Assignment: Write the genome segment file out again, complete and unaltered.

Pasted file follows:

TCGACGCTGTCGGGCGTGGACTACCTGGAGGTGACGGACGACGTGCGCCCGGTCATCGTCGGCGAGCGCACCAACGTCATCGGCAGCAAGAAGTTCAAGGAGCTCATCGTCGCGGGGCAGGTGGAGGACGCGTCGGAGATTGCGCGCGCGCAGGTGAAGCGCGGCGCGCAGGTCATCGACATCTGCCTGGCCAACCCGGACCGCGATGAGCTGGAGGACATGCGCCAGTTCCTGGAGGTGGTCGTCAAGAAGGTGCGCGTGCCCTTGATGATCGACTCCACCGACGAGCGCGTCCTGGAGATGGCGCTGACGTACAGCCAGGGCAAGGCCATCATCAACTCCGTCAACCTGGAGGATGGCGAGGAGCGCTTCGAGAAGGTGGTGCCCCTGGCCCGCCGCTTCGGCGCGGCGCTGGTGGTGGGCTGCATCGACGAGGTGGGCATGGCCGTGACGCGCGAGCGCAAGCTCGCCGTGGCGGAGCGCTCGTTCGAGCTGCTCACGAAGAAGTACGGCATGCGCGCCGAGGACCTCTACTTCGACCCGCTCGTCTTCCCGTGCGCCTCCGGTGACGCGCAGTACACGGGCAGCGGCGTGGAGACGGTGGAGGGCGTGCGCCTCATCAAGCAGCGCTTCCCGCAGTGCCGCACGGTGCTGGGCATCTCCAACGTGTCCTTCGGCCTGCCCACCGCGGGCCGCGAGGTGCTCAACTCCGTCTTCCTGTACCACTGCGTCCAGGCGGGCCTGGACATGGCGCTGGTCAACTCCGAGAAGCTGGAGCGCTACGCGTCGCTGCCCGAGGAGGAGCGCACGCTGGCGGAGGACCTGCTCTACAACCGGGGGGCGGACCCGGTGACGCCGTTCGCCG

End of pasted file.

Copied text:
TCGACGCTGTCGGGCGTGGACTACCTGGAGGTGACGGACGACGTGCGCCCGGTCATCGTCGGCGAGCGCACCAACGTCATCGGCAGCAAGAAGTTCAAGGAGCTCATCGTCGCGGGGCAGGTGGAGGACGCGTCGGAGATTGCGCGCGCGCAGGTGAAGCGCGGCGCGCAGGTCATCGACATCTGCCTGGCCAACCCGGACCGCGATGAGCTGGAGGACATGCGCCAGTTCCTGGAGGTGGTCGTCAAGAAGGTGCGCGTGCCCTTGATGATCGACTCCACCGACGAGCGCGTCCTGGAGATGGCGCTGACGTACAGCCAGGGCAAGGCCATCATCAACTCCGTCAACCTGGAGGATGGCGAGGAGCGCTTCGAGAAGGTGGTGCCCCTGGCCCGCCGCTTCGGCGCGGCGCTGGTGGTGGGCTGCATCGACGAGGTGGGCATGGCCGTGACGCGCGAGCGCAAGCTCGCCGTGGCGGAGCGCTCGTTCGAGCTGCTCACGAAGAAGTACGGCATGCGCGCCGAGGACCTCTACTTCGACCCGCTCGTCTTCCCGTGCGCCTCCGGTGACGCGCAGTACACGGGCAGCGGCGTGGAGACGGTGGAGGGCGTGCGCCTCATCAAGCAGCGCTTCCCGCAGTGCCGCACGGTGCTGGGCATCTCCAACGTGTCCTTCGGCCTGCCCACCGCGGGCCGCGAGGTGCTCAACTCCGTCTTCCTGTACCACTGCGTCCAGGCGGGCCTGGACATGGCGCTGGTCAACTCCGAGAAGCTGGAGCGCTACGCGTCGCTGCCCGAGGAGGAGCGCACGCTGGCGGAGGACCTGCTCTACAACCGGGGGGCGGACCCGGTGACGCCGTTCGCCG